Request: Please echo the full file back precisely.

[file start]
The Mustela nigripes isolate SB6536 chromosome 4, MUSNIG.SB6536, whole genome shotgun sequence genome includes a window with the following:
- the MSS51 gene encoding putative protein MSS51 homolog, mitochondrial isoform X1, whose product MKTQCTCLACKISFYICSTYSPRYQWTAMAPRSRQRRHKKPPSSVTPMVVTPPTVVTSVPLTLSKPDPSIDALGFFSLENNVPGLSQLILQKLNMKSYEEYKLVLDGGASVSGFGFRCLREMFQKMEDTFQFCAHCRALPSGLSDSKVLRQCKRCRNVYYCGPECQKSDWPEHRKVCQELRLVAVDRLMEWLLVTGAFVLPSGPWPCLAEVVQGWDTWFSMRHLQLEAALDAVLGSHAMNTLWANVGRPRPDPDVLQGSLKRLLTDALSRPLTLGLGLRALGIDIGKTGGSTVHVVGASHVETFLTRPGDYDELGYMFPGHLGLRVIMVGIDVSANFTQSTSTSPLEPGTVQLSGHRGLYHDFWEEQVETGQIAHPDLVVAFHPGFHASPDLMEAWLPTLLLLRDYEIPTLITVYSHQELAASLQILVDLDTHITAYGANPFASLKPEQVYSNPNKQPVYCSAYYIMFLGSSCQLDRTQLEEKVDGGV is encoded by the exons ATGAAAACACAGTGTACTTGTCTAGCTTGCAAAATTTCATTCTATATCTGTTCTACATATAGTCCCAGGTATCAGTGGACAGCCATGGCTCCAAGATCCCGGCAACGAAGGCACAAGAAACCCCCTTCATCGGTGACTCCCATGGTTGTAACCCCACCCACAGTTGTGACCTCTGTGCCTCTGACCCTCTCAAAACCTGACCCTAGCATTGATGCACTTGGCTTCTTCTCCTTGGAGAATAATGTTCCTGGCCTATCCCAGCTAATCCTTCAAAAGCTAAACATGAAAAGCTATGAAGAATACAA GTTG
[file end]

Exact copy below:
The Mustela nigripes isolate SB6536 chromosome 4, MUSNIG.SB6536, whole genome shotgun sequence genome includes a window with the following:
- the MSS51 gene encoding putative protein MSS51 homolog, mitochondrial isoform X1, whose product MKTQCTCLACKISFYICSTYSPRYQWTAMAPRSRQRRHKKPPSSVTPMVVTPPTVVTSVPLTLSKPDPSIDALGFFSLENNVPGLSQLILQKLNMKSYEEYKLVLDGGASVSGFGFRCLREMFQKMEDTFQFCAHCRALPSGLSDSKVLRQCKRCRNVYYCGPECQKSDWPEHRKVCQELRLVAVDRLMEWLLVTGAFVLPSGPWPCLAEVVQGWDTWFSMRHLQLEAALDAVLGSHAMNTLWANVGRPRPDPDVLQGSLKRLLTDALSRPLTLGLGLRALGIDIGKTGGSTVHVVGASHVETFLTRPGDYDELGYMFPGHLGLRVIMVGIDVSANFTQSTSTSPLEPGTVQLSGHRGLYHDFWEEQVETGQIAHPDLVVAFHPGFHASPDLMEAWLPTLLLLRDYEIPTLITVYSHQELAASLQILVDLDTHITAYGANPFASLKPEQVYSNPNKQPVYCSAYYIMFLGSSCQLDRTQLEEKVDGGV is encoded by the exons ATGAAAACACAGTGTACTTGTCTAGCTTGCAAAATTTCATTCTATATCTGTTCTACATATAGTCCCAGGTATCAGTGGACAGCCATGGCTCCAAGATCCCGGCAACGAAGGCACAAGAAACCCCCTTCATCGGTGACTCCCATGGTTGTAACCCCACCCACAGTTGTGACCTCTGTGCCTCTGACCCTCTCAAAACCTGACCCTAGCATTGATGCACTTGGCTTCTTCTCCTTGGAGAATAATGTTCCTGGCCTATCCCAGCTAATCCTTCAAAAGCTAAACATGAAAAGCTATGAAGAATACAA GTTG